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A devastating novel - based on true events - of a hellish American reform school, from the Pulitzer Prize winning author of The Underground Railroad.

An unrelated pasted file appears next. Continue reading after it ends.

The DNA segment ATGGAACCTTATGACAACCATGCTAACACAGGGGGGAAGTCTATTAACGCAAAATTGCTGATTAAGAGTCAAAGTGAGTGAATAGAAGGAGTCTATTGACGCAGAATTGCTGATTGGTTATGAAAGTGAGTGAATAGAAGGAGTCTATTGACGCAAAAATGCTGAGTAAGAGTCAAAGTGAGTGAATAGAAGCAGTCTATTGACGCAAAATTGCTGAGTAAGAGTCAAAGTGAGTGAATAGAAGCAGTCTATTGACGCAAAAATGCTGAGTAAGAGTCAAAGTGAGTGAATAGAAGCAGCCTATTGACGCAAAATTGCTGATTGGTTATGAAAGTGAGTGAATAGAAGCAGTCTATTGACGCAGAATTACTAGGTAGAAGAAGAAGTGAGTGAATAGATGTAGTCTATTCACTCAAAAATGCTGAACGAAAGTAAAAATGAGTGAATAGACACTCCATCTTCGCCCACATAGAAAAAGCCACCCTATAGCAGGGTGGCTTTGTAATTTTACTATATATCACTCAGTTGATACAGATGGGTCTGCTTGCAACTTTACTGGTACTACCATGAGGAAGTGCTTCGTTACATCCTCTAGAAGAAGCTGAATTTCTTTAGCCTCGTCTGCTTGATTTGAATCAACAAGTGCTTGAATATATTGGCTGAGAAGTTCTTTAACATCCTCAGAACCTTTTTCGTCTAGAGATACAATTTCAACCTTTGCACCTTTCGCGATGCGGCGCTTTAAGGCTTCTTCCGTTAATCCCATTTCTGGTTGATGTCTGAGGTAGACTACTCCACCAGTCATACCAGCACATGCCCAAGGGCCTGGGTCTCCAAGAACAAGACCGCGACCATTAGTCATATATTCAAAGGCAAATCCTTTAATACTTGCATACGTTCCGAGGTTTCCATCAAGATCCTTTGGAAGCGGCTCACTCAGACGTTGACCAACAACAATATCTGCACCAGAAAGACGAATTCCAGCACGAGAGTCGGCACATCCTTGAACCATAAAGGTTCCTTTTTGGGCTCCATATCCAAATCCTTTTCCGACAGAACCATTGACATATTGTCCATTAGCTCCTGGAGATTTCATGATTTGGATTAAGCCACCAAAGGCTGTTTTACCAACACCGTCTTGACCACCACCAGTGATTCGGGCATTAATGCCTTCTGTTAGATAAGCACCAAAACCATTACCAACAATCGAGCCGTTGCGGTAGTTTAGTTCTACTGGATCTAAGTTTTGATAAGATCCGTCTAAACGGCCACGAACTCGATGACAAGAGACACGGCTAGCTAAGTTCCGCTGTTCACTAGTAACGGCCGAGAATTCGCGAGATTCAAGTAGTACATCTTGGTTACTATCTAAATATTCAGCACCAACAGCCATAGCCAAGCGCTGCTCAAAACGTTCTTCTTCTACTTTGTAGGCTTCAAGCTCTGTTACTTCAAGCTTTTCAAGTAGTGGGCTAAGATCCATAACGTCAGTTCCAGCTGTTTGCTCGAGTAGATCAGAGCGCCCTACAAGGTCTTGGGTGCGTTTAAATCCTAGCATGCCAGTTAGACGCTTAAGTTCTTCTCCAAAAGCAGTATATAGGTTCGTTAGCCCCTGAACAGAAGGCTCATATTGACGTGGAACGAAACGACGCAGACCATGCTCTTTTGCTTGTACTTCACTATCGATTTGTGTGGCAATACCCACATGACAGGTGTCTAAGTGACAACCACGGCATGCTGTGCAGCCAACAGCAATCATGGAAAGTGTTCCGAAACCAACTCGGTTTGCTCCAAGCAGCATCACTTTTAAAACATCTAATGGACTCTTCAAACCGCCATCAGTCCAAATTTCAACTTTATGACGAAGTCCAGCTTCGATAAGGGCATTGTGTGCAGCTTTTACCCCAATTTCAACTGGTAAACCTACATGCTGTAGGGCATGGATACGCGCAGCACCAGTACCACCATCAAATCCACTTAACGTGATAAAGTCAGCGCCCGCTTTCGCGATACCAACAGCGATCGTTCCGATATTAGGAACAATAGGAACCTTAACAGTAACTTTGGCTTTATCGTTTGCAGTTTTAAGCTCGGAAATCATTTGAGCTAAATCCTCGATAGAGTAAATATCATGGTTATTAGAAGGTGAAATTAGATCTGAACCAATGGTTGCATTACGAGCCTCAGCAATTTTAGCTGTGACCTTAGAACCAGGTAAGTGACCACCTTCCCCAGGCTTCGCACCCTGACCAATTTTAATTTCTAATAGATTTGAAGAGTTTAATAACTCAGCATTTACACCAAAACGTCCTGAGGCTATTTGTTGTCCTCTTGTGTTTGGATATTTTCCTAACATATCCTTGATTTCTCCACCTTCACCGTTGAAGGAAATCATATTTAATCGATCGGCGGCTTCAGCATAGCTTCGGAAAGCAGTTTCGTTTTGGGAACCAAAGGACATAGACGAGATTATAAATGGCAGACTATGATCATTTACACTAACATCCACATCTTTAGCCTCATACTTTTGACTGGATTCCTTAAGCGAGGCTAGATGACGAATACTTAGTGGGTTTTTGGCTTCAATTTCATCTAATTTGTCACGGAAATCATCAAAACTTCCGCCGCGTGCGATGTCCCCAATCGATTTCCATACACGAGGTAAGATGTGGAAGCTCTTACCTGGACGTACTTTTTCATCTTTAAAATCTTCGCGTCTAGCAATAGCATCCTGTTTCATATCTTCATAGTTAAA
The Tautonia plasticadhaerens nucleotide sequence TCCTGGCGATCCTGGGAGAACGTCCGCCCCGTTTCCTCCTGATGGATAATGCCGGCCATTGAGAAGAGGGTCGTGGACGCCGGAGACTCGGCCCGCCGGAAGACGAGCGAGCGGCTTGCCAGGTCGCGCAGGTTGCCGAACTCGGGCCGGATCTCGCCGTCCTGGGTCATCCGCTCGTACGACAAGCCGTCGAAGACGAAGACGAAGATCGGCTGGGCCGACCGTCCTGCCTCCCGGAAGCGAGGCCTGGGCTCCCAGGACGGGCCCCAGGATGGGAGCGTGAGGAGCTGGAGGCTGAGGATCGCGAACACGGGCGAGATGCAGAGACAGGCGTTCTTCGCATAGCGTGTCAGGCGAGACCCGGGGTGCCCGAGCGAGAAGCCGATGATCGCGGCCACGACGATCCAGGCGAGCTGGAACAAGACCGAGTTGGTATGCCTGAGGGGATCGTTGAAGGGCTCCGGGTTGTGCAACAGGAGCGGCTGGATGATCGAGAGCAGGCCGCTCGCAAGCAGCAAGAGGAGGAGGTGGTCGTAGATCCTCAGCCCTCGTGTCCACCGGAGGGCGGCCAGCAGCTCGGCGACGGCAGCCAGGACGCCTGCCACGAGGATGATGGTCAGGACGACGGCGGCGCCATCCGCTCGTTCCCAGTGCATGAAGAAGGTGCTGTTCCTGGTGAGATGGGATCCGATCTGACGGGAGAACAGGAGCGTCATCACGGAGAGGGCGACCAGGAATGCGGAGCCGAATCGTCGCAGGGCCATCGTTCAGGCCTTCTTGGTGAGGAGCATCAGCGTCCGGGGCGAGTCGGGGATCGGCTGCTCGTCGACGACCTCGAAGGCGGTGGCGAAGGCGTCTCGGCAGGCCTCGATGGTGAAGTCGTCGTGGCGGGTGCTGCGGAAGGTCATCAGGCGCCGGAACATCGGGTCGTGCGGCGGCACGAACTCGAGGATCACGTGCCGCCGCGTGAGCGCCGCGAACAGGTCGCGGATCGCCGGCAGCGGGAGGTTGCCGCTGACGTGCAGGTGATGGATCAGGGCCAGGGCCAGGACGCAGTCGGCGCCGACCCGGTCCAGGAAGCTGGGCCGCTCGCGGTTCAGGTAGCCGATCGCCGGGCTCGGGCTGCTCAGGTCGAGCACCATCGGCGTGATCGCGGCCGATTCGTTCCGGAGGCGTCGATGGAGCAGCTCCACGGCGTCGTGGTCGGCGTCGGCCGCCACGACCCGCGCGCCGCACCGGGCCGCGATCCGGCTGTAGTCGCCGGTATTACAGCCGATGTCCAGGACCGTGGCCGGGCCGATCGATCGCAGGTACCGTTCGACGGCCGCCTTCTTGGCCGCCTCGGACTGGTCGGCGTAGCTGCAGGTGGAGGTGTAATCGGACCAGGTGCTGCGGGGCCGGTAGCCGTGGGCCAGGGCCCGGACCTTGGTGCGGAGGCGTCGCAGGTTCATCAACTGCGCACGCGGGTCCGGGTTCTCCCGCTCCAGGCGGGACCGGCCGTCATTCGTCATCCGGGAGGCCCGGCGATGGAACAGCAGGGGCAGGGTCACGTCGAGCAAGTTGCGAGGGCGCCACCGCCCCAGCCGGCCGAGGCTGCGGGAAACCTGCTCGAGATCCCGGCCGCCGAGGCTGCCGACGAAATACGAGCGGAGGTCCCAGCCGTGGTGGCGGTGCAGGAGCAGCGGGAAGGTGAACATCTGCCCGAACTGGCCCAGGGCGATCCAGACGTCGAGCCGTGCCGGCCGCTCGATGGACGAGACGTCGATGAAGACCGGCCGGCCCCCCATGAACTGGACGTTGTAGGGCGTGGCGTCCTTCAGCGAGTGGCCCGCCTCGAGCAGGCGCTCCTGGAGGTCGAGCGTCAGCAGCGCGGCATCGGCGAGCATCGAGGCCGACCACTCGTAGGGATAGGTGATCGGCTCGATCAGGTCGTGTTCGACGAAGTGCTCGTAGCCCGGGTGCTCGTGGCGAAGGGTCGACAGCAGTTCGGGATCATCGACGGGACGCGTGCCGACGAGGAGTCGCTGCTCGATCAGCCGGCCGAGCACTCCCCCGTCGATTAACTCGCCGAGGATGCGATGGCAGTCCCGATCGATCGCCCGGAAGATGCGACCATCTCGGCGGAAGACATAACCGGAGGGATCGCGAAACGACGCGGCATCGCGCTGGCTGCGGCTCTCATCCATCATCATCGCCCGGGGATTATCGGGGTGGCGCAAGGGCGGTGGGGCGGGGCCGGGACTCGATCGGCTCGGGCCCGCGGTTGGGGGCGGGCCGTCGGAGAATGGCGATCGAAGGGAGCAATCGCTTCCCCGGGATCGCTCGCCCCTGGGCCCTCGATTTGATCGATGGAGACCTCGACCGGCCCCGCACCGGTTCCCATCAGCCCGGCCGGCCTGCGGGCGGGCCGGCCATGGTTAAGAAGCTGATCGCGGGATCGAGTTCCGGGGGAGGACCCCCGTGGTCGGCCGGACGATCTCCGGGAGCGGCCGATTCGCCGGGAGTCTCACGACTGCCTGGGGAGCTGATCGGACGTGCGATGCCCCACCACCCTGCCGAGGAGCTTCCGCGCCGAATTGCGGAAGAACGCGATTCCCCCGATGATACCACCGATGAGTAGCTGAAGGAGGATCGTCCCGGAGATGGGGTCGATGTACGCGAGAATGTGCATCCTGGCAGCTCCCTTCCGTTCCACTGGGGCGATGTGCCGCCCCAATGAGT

From the award-winning author of The Underground Railroad comes another searing novel exploring America's racially troubled past . . . a real page-turner * Mail on Sunday * A commanding triumph . . . brilliant and furious . . . a lean, commanding page turner that provides the richest fictional experience of 2019 so far . . . the prose is so loaded with quicksilver wit, it holds you in its thrall. It is a novel that not only succeeds in character, plot and moral argument but lends grace to lives all too easily shattered . . . The compressed fury of Whitehead's writing is what propels the novel forward - he is one of only a handful of writers who is so brilliant you just want to feed him stories. He has a distinctive voice, at once cynical and compassionate, and his wry observations cut to the quick in ways that make other novelists look prissy or too anxious to please. There is barely a paragraph of The Nickel Boys without some felicitous touch * Sunday Times * [Whitehead] has produced yet another modern classic . . . He's also adept at creating characters of unforgettable flesh-and-blood immediacy, with even the swiftest pen portrait conveying the full weight of a lived history. Quietly and purposefully heartbreaking in its portrayal of the lifelong legacy of abuse, it is quite outstanding -- Stephanie Cross * Daily Mail * Forceful and tightly wrought . . . Whitehead homes in on the way in which every action fits into a fully orchestrated whole, which is why I would wish everyone, black or white, to read this novel. He demonstrates to superb effect how racism in America has long operated as a codified and sanctioned activity intended to enrich one group at the expense of another * Guardian * If greatness is excellence sustained over time, then without question, Whitehead is one of the greatest of his generation. In fact, figuring his age, acclaim, productivity and consistency, he is one of the greatest American writers alive * Time * There's hardly a spare word in this book . . . Whitehead has a talent for creating ambiguous, complex scenes that fix in your memory.The Nickel Boys feels like a necessary fictional project, writing the blank or buried pages of US history; and it's done with virtuosity * Evening Standard * A furious, compassionate novel whose final sleight of hand will twist deep in your gut -- Claire Allfree * Metro * A masterful piece of very human storytelling -- Nikesh Shukla * i * Colson Whitehead's book is not a polemic, but in presenting the unconscionable history of this particular institution, keeping boys in solitary confinement or even burying them "out the back", he once again builds an allegorical history that resonates in the present -- Tim Adams * Observer * Whitehead renders a terrifying world in disarming terms, lovingly guiding his reader to recognize the lasting impact of a cruel era * Time * Searing . . . the story is masterfully told -- Duncan White * Telegraph * if there's a more powerful novel this year, I'd be very surprised * Reader's Digest * A tense, nervy performance, even more rigorously controlled than its predecessor. The narration is disciplined and the sentences plain and sturdy, oars cutting into the water. Every chapter hits its mark * New York Times * Whitehead wields his mastery over character and narrative in service of dramatising the Jim Crow era to piercing effect, following the lives of two boys sentenced to a brutal reform school in 1960s Florida * Time magazine (Best books of the decade) * The Nickel Boys is in conversation with works by James Baldwin, Ralph Ellison and especially Martin Luther King . . . It shreds our easy confidence in the triumph of goodness and leaves in its place a hard and bitter truth about the ongoing American experiment * Washington Post * Haunting and haunted . . . devastating . . . The book feels like a mission, and it's an essential one . . . he pulls off a brilliant sleight of hand that elevates the mere act of resurrecting Elwood's buried story into at once a miracle and a tragedy * New York Times Book Review * [The Nickel Boys] has the hot breath of a true story. It also has a beautiful, unforgettable young hero who walks right off the page into your heart . . . If you have been thinking you should read Colson Whitehead, The Nickel Boys is the perfect place to start * Newsweek * The best American novel I read this year was The Nickel Boys by Colson Whitehead, a story of courage, cruelty and perversion, set in a Southern reform school in the early 1960s. Not comfortable reading, but compelling -- Allan Massie * Scotsman * Whitehead's most emotionally resonant novel to date . . . he allows us to feel, and to ache, too * Times Literary Supplement * What elevates Whitehead's treatment of race and American brutality is the elegance of its style and the satisfying inventiveness of its form * Spectator * Whitehead lays bare the brutality of recent US history and the legacy its victims carry to the bitter end * Financial Times * The Nickel Boys lifts the lid on the racist brutality of reform schools in the Jim Crow-era south * Guardian * A masterful novel . . . will floor you * Daily Mail * Not a moment is wasted, and for someone who writes as vividly as Whitehead, there's also a graceful economy here. He uses words carefully, as if he doesn't want them to get in the way of the truths he's excavating * Boston Globe * Whitehead's brilliant examination of America's history of violence is a stunning novel of impeccable language and startling insight * Publishers Weekly * Spare and unforgettable -- Ann Patchett * Sunday Telegraph * Tackles a subject more recent than slavery but just as heart-wrenching . . . Based on a true story, The Nickel Boys is a haunting account of young lives whose promise was cut cruelly short * Daily Mail * As extraordinary as everyone says -- Richard Osman * Guardian * Heartbreaking, but also very gripping -- Nick Hornby * Good Housekeeping *